The International Writers Magazine: Comment

James Skinner

‘Alvaro Dominguez, the ‘Francisco y Catalina’ quartermaster was getting ready to start up the engine of the small shrimp boat when he spotted a small craft floating aimlessly out of control in the southern sector of the Mediterranean Sea. ‘Jose!’ he shouted down at the skipper who, together with the remainder of the ten-crew members, was cleaning up the small deck after having secured the catch of the day down in the hold. ‘Quick! Get up here! There’s a boat out there with people in it!’

In seconds, Jose was up on the bridge and, binoculars in hand was focusing out to sea as Alvaro pointed in the direction of the craft. It didn’t take long for the shrimp boat to come alongside the small wooden boat crammed with dozens of sick looking human beings, who had not eaten for days and were just waiting to be rescued.

Forty-three men, eight women - two were pregnant - and a 2 year old girl, all from the African continent were soon being given warm blankets, water, and fed hot soup and a slice of bread. However, just a few miles off the coast of Malta, the shrimp boat’s ordeal had just begun.

‘Under no way can we accept the refugees!’ said a spokesman for the Maltese government, ‘we are overcrowded already and cannot accept any more ‘illegal’ immigrants!’ The dreaded word had been spoken. Despite it being a courageous and humanitarian act, the ‘Francisco y Catalina’ was not allowed to dock at Valetta to offload her ‘illegal’ cargo and carry on with her daily chores. Instead, a political row erupted involving the European Union and two of its member states, Spain and Malta over who’s responsibility it was to house yet another wave of Sub-Saharan drifters turning up at the doorstep of ‘ The Promised Land’; the continent of Europe. The incident was soon resolved but not without a great deal of heartburn for the crew and the Africans who continued to drift at sea for over two weeks living off the meagre supplies held on board. The larger issue however, of Africans on the move is a great deal more serious. It is yet another thorn in the side of the EU, whose politicians have no idea how to handle or resolve.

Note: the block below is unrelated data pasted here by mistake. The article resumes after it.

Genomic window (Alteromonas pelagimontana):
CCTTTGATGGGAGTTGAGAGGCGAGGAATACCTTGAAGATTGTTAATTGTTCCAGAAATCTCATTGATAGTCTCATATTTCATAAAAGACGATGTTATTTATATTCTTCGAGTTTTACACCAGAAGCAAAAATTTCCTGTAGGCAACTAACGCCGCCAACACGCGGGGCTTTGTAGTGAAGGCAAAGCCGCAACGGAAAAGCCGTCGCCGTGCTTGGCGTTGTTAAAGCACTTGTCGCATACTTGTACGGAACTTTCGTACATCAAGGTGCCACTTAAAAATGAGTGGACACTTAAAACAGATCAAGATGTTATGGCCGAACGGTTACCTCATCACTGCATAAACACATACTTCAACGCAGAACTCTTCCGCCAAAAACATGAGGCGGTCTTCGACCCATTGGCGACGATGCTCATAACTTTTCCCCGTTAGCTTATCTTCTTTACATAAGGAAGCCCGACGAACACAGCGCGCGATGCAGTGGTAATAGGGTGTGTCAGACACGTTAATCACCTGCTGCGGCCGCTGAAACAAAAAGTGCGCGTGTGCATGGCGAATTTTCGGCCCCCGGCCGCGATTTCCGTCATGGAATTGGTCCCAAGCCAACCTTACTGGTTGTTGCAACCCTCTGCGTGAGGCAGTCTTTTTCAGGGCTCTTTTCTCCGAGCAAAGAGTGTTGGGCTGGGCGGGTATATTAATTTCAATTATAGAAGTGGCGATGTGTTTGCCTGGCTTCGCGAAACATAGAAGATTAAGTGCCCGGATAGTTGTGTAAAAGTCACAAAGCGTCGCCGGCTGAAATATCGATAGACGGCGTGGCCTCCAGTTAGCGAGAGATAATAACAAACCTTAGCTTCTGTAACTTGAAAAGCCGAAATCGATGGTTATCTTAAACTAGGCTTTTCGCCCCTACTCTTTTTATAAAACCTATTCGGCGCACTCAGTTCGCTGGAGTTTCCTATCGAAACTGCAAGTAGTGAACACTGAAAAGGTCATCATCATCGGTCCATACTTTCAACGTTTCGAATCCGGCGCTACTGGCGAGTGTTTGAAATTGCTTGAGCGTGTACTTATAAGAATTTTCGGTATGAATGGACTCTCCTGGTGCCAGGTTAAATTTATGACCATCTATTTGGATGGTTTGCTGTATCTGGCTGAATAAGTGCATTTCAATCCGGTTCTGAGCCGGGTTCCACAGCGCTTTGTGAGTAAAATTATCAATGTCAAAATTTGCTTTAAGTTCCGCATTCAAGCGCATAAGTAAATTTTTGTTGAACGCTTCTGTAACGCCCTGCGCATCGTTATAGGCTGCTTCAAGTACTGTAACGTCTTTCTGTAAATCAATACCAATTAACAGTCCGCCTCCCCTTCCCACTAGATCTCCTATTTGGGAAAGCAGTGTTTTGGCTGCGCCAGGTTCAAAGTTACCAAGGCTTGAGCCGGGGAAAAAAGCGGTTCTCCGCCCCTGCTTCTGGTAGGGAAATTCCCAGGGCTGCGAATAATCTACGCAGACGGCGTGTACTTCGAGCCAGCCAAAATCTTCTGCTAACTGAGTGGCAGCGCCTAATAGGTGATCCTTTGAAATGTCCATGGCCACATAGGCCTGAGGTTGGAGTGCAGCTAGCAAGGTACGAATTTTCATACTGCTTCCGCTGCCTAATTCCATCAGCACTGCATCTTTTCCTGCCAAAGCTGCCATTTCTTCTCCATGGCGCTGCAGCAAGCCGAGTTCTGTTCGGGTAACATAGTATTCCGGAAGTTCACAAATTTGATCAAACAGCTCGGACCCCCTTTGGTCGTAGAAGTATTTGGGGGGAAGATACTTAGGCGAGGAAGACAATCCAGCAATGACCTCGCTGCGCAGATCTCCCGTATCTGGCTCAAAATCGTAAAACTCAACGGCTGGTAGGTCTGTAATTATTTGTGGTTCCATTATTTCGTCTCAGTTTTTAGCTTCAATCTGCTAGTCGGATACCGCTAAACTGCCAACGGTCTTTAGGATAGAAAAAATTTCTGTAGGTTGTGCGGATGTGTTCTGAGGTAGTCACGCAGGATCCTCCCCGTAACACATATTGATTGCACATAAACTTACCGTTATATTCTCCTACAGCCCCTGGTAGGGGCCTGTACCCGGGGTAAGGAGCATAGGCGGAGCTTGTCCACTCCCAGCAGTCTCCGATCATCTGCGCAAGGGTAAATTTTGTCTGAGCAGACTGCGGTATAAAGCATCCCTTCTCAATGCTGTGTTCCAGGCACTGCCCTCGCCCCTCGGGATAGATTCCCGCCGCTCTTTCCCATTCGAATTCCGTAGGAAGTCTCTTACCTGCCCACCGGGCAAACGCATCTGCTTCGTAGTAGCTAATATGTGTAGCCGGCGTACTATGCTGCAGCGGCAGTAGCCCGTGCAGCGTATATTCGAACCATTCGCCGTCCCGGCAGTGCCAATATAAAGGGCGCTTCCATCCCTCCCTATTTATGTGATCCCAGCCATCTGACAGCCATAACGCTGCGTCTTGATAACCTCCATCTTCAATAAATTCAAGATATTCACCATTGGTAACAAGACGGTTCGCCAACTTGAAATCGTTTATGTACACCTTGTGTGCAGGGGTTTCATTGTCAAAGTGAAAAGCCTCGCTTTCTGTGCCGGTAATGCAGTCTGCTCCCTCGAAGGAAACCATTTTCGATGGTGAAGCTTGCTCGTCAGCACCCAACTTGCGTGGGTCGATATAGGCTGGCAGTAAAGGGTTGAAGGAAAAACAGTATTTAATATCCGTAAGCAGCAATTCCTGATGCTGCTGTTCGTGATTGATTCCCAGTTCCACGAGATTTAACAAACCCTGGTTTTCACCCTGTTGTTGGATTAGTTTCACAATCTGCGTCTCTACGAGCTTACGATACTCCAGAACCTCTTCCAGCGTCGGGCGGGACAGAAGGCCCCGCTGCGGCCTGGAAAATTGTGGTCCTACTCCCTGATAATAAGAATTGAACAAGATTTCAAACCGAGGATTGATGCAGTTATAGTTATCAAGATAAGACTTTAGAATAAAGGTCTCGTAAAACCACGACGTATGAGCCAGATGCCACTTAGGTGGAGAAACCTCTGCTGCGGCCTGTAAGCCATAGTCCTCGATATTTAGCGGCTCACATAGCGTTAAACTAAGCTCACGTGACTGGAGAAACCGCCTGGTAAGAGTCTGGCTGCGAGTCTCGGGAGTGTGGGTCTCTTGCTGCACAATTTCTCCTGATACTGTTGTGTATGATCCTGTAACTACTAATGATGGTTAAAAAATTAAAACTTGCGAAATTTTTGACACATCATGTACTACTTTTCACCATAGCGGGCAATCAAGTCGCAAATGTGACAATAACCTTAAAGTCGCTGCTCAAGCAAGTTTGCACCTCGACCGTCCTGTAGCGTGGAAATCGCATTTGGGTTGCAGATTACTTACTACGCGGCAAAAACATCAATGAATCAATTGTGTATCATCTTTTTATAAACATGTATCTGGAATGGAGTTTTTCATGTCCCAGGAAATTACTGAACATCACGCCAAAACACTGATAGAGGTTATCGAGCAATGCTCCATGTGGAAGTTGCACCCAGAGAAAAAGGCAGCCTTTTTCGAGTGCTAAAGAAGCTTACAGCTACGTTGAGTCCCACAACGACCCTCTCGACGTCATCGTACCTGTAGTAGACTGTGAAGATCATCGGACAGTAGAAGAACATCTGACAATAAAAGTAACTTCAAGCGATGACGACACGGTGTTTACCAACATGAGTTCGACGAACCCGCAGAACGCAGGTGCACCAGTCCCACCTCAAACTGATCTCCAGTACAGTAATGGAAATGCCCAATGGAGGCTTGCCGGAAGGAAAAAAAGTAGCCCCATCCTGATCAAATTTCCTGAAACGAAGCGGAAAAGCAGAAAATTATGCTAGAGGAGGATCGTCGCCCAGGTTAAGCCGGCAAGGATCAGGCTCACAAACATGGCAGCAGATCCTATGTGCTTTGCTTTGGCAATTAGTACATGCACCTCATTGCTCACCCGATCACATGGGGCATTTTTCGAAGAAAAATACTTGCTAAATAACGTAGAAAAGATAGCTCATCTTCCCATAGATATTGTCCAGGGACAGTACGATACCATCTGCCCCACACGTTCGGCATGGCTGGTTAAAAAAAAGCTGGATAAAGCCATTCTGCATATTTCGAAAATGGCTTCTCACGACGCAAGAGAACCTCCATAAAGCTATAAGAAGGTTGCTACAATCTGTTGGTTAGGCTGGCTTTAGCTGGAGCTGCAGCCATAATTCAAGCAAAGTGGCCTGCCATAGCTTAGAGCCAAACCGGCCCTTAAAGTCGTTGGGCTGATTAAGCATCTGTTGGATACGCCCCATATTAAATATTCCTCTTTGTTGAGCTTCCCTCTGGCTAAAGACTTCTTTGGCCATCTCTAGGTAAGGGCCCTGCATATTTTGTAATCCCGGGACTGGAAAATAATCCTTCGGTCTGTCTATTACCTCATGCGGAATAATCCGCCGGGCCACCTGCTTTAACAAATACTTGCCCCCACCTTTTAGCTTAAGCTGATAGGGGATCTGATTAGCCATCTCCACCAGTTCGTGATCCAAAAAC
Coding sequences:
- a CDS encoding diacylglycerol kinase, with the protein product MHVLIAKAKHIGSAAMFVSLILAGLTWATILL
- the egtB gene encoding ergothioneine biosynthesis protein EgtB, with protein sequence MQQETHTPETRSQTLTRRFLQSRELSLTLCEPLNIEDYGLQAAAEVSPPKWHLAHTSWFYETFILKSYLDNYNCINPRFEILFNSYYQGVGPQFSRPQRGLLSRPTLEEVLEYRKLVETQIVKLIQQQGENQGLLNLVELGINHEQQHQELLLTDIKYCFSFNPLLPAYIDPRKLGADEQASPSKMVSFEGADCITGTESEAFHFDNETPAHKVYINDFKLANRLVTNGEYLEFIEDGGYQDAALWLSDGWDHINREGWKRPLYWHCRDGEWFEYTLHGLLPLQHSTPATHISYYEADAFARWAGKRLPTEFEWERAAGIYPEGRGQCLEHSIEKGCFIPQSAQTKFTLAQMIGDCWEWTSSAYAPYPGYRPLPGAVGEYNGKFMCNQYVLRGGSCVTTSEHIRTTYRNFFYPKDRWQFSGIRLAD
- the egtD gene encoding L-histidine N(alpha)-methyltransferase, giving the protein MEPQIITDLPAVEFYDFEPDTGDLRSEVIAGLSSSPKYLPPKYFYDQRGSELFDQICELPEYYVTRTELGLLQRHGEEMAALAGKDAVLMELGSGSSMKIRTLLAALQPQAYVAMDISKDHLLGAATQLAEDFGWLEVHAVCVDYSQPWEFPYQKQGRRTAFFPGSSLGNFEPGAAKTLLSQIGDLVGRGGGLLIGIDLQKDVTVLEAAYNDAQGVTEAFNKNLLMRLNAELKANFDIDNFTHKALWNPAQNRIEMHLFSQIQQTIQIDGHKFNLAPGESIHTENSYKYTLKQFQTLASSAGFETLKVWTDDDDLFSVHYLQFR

How did it all start?
Illegal immigration is nothing new. Just take a look at the USA that has experienced a constant flow of Latin Americans illegally crossing the boarder ever since the fall of the ‘Alamo’. The result is millions of Spanish speaking ‘without papers’ working in all kinds of trades all over the country and although the Bush administration is trying to do something about it to curb the influx, they just keep coming! The situation in Europe however, is more dramatic.